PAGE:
Re: Children's names

From: Robin Faichney (
Date: Mon Jun 04 2001 - 12:43:20 BST

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    Date: Mon, 4 Jun 2001 12:43:20 +0100
    Subject: Re: Children's names
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    From: Robin Faichney <>
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    On Mon, Jun 04, 2001 at 11:06:04AM +0100, Vincent Campbell wrote:
    > Interesting stuff,
    > Here's a good example, I expect, of the weird ways the media do have an
    > impact. In the UK, celebrities with unusual names, or popular soap
    > characters have an impact on names. A good example would be 'Courtney', the
    > name given to the baby of Grant and Tiffany Mitchell- characters in
    > 'Eastenders'. I don't remember where it came in the lists, but I remember
    > newspaper reports saying it had moved up significantly.

    And where did the Mitchells get the name from? Courtney Cox seems a
    likely candidate. Another UK soap, The Archers, had a mildly amusing
    theme around 10 years ago when a working class baby was named Kylie,
    after the soap actor turned singer. The Archers covers a cross-section,
    class-wise, and the reaction of the middle classes was basically "oh
    my god!" I think that's an accurate reflection of social reality in
    the UK.

    > Religion, ethnicity and nationalism have a role in name choice also, I
    > expect. Very interesting to hear that Danes often give their kids English
    > names. Of course, there's been a trend in the US for African-Americans to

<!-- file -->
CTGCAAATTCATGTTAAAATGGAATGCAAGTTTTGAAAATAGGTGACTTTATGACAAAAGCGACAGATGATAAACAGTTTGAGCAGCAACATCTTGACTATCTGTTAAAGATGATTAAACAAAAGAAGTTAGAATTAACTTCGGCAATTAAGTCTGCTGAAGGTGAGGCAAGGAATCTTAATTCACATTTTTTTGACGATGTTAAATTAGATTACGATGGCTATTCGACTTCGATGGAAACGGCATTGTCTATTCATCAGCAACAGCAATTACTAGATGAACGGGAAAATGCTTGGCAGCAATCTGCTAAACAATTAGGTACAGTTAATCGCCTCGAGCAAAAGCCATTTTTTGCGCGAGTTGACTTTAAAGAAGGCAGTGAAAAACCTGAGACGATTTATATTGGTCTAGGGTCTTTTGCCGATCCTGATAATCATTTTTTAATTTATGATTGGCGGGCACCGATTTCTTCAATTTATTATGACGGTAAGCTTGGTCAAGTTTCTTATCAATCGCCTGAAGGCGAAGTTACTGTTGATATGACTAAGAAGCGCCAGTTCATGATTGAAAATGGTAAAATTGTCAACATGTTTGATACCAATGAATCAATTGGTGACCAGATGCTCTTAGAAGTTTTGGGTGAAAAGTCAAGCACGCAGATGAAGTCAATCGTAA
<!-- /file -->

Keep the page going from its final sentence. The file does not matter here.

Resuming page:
> develop variations, and new names to avoid their slave names. In Scotland,
    > some like to make a point of spelling their names the gaelic way (even when
    > it's not a gaelic name in the first place), and so on. Pagans try and avoid
    > biblical names, and so on.

    Do you have any examples of non-gaelic names spelt gaelic-style?

    > Like you say, possible memetic subject there. Perhaps studying the trend
    > for new names amongst African-Americans would be a good way in to finding
    > their origins, rates of spreading, and mutation on the way. I bet someone's
    > done this somewhere.

    Probably. It seems rather an obvious research topic (though so do many,
    in retrospect). But I wonder what, specifically, a memetic perspective
    would add to any study of naming trends?

    Robin Faichney
    Get your Meta-Information from
    (CAUTION: contains philosophy, may cause heads to spin)

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